Surrendering a Parrot to Birdline

Making the decision to surrender your animal can be a heartbreaking time but can also be one of the most unselfish things you can do for your companion pet.

Life changes can sometimes make it very difficult to carry on the responsibility of pet ownership and being able to say “I need help” is not a bad thing to do.

Life changes – a move – a death in the family – acts of nature ie: flooding/fire etc are all common reasons for relinquishing a pet.

We are however “not” a drop off zone for those who simply are looking to “trade” and/or “sell” their current pet in order to find something a bit more exciting and new – or because they have grown tired of the responsibility.  We are not out to judge anyone who makes this decision,  but please know we will discuss other options with you and help you in any way we can to assist you in keeping your parrot.

We will work with individuals in all circumstances – we can provide food/toys if those are needed to help with behavior and/or enrichment concerns or if financial circumstances happen to change, and a family just needs a bit of assistance during that time,  we can also  offer the assistance of our behaviorist for those experiencing negative behaviors in their parrot and need some assistance to change/alter those behaviors with positive reinforcement techniques.

On our first initial visit with you, we will meet you and the bird/s and discuss the options available – we will not take the bird the same night unless you request it and distance is a factor.   We want to ensure you are 100% confident in your decision.   When you are ready to proceed with the surrender, we will than meet with you again and pick up the bird and his/her belongings, the bird/s MUST be relinquished with their cages and possessions.

A surrender document will be filled out at this time giving Birdline legal custody of the bird/s. This document will outline all the information concerning the bird which will be helpful in understanding the birds likes/dislikes in regards to food/favorite toys, people.

The bird is brought back and placed into quarantine for a period of 30 days – the bird is NOT alone during this time and has the company/socialization of human companionship. The bird is taken in to see our Avian Vet for a full panel workup  – once the bird has a clean bill of health and has surpassed the 30 days with no issues, the bird is than brought in to closer proximity with the rest of the flock.

A lot of rescues do take in parrots and than send them out sometimes within a week or two – the understanding is that this is less traumatic for the bird and that they may bond with their caregiver, we do not do this for a number of reasons.

Parrots are “excellent” at hiding any illness/disease and most times the issue will ‘not’ show up until the bird has been in a stressful situation – being rehomed “is” stressful and can trigger different issues.

While the bird is in our care, we can deal with these issues along with our Avian Vet and can offer whatever treatment is necessary – we have experience dealing with medical issues that an adoptive home may not – its also difficult on the family to adopt a bird and have the bird succumb to a disease that was NOT detected by ourselves and our Avian vet.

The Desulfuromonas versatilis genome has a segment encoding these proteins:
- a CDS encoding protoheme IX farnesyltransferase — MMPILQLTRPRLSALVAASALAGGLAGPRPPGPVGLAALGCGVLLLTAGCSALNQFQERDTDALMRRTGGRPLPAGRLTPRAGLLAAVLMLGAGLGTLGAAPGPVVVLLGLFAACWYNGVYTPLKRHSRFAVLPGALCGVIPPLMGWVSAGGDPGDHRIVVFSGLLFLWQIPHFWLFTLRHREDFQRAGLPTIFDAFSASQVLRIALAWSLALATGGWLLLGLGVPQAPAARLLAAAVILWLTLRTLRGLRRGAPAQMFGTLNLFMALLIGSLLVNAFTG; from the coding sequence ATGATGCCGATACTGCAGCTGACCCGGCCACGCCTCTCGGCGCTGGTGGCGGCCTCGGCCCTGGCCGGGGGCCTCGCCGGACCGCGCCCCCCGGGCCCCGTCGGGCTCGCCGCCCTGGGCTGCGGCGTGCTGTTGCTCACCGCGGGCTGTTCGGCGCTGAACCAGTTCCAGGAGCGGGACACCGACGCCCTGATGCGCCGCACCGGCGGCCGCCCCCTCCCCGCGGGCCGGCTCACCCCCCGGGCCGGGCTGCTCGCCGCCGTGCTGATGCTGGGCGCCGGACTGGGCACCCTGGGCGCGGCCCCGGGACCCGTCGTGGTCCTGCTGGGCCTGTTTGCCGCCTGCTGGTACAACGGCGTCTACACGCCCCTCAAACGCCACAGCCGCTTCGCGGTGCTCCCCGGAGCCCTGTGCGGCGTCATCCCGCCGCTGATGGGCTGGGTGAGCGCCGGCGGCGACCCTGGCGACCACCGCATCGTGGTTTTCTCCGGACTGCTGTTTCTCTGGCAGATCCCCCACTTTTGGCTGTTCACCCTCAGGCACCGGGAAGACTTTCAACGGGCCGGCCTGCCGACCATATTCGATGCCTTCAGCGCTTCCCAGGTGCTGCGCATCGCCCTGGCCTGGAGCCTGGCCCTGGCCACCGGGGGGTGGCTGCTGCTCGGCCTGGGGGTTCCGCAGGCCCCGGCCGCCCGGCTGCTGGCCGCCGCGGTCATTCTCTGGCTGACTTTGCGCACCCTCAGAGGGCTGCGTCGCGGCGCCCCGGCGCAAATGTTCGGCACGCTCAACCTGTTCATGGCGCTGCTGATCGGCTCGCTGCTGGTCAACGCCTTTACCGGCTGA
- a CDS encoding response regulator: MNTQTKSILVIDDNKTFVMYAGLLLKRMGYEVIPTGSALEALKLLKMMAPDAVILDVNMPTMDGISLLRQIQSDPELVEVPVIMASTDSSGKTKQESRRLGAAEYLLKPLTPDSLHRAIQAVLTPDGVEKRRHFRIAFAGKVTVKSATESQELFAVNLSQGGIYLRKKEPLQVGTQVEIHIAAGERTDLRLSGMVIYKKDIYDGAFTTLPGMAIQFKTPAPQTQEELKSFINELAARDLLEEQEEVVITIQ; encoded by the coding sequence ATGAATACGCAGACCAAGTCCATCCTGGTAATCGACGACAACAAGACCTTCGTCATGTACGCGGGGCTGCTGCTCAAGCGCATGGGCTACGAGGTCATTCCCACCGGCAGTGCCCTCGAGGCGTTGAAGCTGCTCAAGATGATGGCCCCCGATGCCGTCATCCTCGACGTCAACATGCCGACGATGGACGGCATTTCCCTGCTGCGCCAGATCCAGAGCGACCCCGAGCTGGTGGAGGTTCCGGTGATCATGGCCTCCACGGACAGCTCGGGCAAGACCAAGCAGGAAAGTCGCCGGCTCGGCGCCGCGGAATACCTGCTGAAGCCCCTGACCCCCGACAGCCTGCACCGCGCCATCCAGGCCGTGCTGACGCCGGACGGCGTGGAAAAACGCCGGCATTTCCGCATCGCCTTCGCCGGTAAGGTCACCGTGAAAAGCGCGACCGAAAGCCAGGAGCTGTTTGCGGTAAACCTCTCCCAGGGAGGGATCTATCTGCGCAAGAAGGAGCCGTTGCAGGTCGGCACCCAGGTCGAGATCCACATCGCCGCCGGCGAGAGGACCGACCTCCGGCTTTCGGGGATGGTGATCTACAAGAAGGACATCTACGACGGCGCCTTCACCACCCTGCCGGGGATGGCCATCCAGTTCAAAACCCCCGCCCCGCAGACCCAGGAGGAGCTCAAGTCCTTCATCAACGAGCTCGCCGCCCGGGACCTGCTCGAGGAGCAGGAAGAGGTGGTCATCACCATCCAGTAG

Being in our care or a foster home will allow us to watch the bird and analyze their behavior and determine what the bird does/does not like – if the bird has not had a quality diet – we will than work to improve the diet and introduce new food items and monitor the bird at the same time – we introduce toys/socialization and play time outside of their cage – other birds will share the same room at play time but every cautionary measure is taken to ensure that there is NO interaction between birds.

The average time frame is 1 – 3 months and could be longer if no suitable home is found – being able to watch/monitor the bird for longer than a week or two allows us to best determine the most suitable adoptable home for the bird – most birds do not normally display negative behavior until after what is termed the “honeymoon period” for some its as short as a day or week, for others it can be as long as a year.

You have the option of receiving updates on the bird you have surrendered but visits will not be allowed and the foster home/adoptive family will not be revealed.

Any information shared with Birdline will remain in the strictest confidence unless its imperative that it be shared with the foster/and or adoptive family – personal information ie:name, phone number,address will not be disclosed to anyone at anytime.

We take the placement of parrots very seriously and work closely with families before/during and after placement when required.  As we do work personally with families, we do not/and will not ship parrots.

If you need to place your companion bird, please call the number provided on the home page or send us an email and we will get back to you as soon as we can.

We do not charge a surrender fee at this time, but greatly appreciate any donations given for the bird/s you are surrendering to assist in their medical costs.

If you wish to surrender your parrot to Birdline after speaking to us, download this form: Surrender Form